There is a lot of information on the internet about this problem, and the first way I was trying to solve the problem with was Ant Colony Optimization (ACO). But after implementing it I realized that is was not very fast, and the resulting route wasn'toptimized very good.This could the due to I haven't used the most optimal parameter settings for the problem I was solving at the time.But because this algorithm have parameter, that they should be changed after a given problem is a major drawback. So I changed to a 2-opt kernighan–Lin algorithm.

**The algorithm used:**

The 2-opt algorithm is very simple and works by switching two paths to make the tour shorter. As shown here:

The algorithm is going through all possible swaps, and by replacing only the shorter swaps with to the tour. Resulting in a shorter and shorter tour, and when the tour can't get any shorter it stops and your have found the optimum tour with this algorithm.

The code I made to this algorithm was surprisingly simple, faster and give more optimum tour than the Ant Colony Optimization. So here it is:

```
int[] opt2(int[] path, double[][] dis)
{
int cities = dis.GetLength(0), i, j;
START:
for (i = 0; i < cities - 2; i++)
{
for (j = i + 2; j < cities; j++)
{
double swap_length = dis[path[i]][path[j]] +
dis[path[i + 1]][path[j + 1]];
double old_length = dis[path[i]][path[i + 1]] +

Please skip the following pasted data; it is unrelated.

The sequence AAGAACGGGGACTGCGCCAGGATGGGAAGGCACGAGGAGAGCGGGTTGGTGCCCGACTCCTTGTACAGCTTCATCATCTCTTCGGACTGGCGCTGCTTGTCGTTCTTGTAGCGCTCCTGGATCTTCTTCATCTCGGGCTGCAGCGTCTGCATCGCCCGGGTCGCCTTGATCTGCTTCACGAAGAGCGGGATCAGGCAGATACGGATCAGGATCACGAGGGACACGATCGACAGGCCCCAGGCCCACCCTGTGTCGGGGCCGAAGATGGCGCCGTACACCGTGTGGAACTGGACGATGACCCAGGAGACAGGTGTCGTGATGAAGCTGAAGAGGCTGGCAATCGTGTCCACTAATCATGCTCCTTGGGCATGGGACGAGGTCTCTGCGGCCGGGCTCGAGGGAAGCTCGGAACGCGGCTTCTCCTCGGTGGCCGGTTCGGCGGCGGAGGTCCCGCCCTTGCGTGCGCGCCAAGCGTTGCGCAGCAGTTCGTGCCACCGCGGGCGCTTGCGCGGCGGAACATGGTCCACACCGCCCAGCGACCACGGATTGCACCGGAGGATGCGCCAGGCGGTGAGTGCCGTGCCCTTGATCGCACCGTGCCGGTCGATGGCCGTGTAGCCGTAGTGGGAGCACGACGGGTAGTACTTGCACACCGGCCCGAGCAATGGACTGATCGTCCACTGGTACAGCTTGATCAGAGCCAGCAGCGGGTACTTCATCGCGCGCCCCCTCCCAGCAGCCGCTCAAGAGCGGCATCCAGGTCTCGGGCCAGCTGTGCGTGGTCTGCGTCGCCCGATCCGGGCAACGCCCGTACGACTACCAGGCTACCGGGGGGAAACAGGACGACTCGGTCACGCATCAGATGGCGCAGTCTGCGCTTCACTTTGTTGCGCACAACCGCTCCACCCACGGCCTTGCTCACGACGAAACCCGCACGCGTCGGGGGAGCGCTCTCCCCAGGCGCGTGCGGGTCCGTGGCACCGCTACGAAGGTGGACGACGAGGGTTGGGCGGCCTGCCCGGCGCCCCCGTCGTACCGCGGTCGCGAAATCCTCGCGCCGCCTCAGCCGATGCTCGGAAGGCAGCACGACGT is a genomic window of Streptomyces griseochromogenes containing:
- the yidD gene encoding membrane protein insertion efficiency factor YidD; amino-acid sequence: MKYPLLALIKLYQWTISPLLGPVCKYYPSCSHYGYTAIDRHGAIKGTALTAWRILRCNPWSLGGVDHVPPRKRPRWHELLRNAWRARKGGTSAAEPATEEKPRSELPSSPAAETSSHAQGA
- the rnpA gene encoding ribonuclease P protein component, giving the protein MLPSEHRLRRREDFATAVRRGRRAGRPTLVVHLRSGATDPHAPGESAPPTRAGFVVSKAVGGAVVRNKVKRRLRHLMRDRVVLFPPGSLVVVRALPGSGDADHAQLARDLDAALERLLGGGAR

dis[path[j]][path[j + 1]];
if (swap_length < old_length)
{
// Make the new and shorter path.
for (int x = 0; x < (j - i) / 2; x++)
{
int temp = path[i + 1 + x];
path[i + 1 + x] = path[j - x];
path[j - x] = temp;
}
goto START;
}
}
}
return path;
}
```

This function has 2 input parameters :

int[] path : An array that represent the current path(tour).

Ex. path = {0,2,1,0} is a tour that goes form city 0 to - 2 - 1 - 0.

double[][] dis : Is an array of arrays where the row index represent the city your are coming from and the column index represent the city you are going to.

Ex. dis[0][2] = gives the distance from city 0 to city 2.

The return parameter is the optimized tour.

Hi one more time,

I finished coding my version of the g-Code optimiser and a surprising result.

Some Background

I use Vectric Cut2D v1.5 as my CAM software and I noticed that the output order was rather "random" in that it was neither left to right nor top to bottom nor in order of creation, etc.

In fact it would do half a group of letters, then go away and then come back to finish the text.

So okay I thought I could clean this up using the Travelling Salesman Algorithm (TSA).

The Result

I have some working code (checks out mathematically against test data and graphically as valid) but it is 20% worse than the Cut2D gCode!?

Well the answer is that the Cut2D gCode has already been optimised using a better TSA than mine. The reason for the apparent random lettering is that the Cut2D gCode is a good solution but not an optimal solution (which is expected as optimal solutions are very hard to solve) and we are both using approximate solution algorithms.

So an interesting exercise but a fatally flawed premise.

I would appear to me that practically all CAM software probably outputs a TSA solution for its gCode (obviously I have not checked). It just looks "random" the naive eye.

My code also filters out redundant points based on a tolerance parameter so not everything was wasted (Cut2D v1.5 does not do that).

Regards Alan